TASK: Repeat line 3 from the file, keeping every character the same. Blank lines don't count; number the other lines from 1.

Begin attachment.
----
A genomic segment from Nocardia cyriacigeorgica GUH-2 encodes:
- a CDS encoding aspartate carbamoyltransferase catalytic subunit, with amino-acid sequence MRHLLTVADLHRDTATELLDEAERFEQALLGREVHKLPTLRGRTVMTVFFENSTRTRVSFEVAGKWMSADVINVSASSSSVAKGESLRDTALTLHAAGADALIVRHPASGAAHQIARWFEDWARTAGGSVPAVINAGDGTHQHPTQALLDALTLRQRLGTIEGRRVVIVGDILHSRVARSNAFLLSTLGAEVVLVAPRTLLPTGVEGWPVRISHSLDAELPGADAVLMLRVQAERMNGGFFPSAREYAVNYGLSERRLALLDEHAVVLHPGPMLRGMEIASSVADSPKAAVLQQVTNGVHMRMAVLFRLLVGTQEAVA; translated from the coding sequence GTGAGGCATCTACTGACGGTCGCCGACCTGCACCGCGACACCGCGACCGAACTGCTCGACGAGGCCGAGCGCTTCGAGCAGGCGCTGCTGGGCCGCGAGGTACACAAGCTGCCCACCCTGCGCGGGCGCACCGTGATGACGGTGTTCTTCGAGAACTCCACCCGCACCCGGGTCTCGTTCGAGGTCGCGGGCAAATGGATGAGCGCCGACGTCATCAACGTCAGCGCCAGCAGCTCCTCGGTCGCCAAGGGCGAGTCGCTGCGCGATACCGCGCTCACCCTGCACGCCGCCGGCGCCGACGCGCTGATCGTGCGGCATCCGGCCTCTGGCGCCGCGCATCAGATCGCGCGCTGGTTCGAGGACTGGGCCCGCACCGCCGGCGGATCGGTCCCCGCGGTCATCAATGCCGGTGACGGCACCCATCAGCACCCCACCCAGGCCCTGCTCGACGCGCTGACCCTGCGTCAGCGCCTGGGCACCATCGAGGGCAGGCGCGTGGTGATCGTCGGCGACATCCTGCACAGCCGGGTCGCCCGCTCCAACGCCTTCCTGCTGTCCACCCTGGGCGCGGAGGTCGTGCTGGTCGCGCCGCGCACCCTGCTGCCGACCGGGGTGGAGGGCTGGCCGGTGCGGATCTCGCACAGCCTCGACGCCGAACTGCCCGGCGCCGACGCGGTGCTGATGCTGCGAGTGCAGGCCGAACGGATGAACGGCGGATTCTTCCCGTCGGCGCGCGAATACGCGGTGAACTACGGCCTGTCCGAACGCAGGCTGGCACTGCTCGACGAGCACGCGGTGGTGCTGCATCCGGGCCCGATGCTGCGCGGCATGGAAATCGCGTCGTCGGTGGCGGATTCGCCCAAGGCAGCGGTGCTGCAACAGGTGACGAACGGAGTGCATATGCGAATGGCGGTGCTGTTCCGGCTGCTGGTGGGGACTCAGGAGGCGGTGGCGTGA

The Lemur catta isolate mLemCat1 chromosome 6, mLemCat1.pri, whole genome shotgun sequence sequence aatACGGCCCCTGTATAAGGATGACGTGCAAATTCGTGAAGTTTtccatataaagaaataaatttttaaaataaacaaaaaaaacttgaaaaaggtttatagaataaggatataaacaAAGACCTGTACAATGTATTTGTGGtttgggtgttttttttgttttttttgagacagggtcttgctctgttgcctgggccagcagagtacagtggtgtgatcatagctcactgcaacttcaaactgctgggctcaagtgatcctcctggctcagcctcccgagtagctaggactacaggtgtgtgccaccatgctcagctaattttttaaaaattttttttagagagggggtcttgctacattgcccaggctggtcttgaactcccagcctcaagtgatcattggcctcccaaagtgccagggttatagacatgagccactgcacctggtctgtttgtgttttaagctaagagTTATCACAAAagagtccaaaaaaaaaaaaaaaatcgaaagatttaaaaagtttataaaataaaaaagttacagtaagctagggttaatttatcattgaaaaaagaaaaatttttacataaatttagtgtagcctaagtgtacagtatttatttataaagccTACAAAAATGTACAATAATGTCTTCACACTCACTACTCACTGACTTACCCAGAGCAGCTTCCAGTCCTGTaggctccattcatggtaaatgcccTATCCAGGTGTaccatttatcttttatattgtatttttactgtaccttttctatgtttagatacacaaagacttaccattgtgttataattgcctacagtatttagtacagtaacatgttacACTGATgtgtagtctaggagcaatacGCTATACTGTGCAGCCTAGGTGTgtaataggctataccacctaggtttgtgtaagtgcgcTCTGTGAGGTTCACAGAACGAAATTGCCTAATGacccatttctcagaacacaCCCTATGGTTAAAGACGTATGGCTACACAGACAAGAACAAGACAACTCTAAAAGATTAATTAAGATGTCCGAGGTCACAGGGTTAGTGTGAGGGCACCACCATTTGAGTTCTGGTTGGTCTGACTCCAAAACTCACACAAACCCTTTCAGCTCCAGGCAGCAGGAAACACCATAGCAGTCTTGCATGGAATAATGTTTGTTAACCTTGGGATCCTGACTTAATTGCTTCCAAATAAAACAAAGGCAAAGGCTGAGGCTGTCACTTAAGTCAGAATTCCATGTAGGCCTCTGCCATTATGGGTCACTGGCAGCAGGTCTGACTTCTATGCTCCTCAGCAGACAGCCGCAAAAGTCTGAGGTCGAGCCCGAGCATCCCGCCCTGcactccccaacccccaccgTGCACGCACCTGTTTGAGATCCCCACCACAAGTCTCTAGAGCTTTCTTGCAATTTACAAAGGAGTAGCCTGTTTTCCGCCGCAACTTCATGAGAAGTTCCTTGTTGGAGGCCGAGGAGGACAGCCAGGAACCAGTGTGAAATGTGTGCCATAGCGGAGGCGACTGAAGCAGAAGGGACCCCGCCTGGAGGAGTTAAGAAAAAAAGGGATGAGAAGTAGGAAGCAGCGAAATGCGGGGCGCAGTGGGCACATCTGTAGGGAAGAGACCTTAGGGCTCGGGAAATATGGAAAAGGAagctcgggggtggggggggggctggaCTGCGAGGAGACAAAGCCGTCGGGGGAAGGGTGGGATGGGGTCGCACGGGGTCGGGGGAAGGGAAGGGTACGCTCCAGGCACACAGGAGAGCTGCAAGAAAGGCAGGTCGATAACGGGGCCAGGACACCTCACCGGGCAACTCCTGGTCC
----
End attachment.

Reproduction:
The Lemur catta isolate mLemCat1 chromosome 6, mLemCat1.pri, whole genome shotgun sequence sequence aatACGGCCCCTGTATAAGGATGACGTGCAAATTCGTGAAGTTTtccatataaagaaataaatttttaaaataaacaaaaaaaacttgaaaaaggtttatagaataaggatataaacaAAGACCTGTACAATGTATTTGTGGtttgggtgttttttttgttttttttgagacagggtcttgctctgttgcctgggccagcagagtacagtggtgtgatcatagctcactgcaacttcaaactgctgggctcaagtgatcctcctggctcagcctcccgagtagctaggactacaggtgtgtgccaccatgctcagctaattttttaaaaattttttttagagagggggtcttgctacattgcccaggctggtcttgaactcccagcctcaagtgatcattggcctcccaaagtgccagggttatagacatgagccactgcacctggtctgtttgtgttttaagctaagagTTATCACAAAagagtccaaaaaaaaaaaaaaaatcgaaagatttaaaaagtttataaaataaaaaagttacagtaagctagggttaatttatcattgaaaaaagaaaaatttttacataaatttagtgtagcctaagtgtacagtatttatttataaagccTACAAAAATGTACAATAATGTCTTCACACTCACTACTCACTGACTTACCCAGAGCAGCTTCCAGTCCTGTaggctccattcatggtaaatgcccTATCCAGGTGTaccatttatcttttatattgtatttttactgtaccttttctatgtttagatacacaaagacttaccattgtgttataattgcctacagtatttagtacagtaacatgttacACTGATgtgtagtctaggagcaatacGCTATACTGTGCAGCCTAGGTGTgtaataggctataccacctaggtttgtgtaagtgcgcTCTGTGAGGTTCACAGAACGAAATTGCCTAATGacccatttctcagaacacaCCCTATGGTTAAAGACGTATGGCTACACAGACAAGAACAAGACAACTCTAAAAGATTAATTAAGATGTCCGAGGTCACAGGGTTAGTGTGAGGGCACCACCATTTGAGTTCTGGTTGGTCTGACTCCAAAACTCACACAAACCCTTTCAGCTCCAGGCAGCAGGAAACACCATAGCAGTCTTGCATGGAATAATGTTTGTTAACCTTGGGATCCTGACTTAATTGCTTCCAAATAAAACAAAGGCAAAGGCTGAGGCTGTCACTTAAGTCAGAATTCCATGTAGGCCTCTGCCATTATGGGTCACTGGCAGCAGGTCTGACTTCTATGCTCCTCAGCAGACAGCCGCAAAAGTCTGAGGTCGAGCCCGAGCATCCCGCCCTGcactccccaacccccaccgTGCACGCACCTGTTTGAGATCCCCACCACAAGTCTCTAGAGCTTTCTTGCAATTTACAAAGGAGTAGCCTGTTTTCCGCCGCAACTTCATGAGAAGTTCCTTGTTGGAGGCCGAGGAGGACAGCCAGGAACCAGTGTGAAATGTGTGCCATAGCGGAGGCGACTGAAGCAGAAGGGACCCCGCCTGGAGGAGTTAAGAAAAAAAGGGATGAGAAGTAGGAAGCAGCGAAATGCGGGGCGCAGTGGGCACATCTGTAGGGAAGAGACCTTAGGGCTCGGGAAATATGGAAAAGGAagctcgggggtggggggggggctggaCTGCGAGGAGACAAAGCCGTCGGGGGAAGGGTGGGATGGGGTCGCACGGGGTCGGGGGAAGGGAAGGGTACGCTCCAGGCACACAGGAGAGCTGCAAGAAAGGCAGGTCGATAACGGGGCCAGGACACCTCACCGGGCAACTCCTGGTCC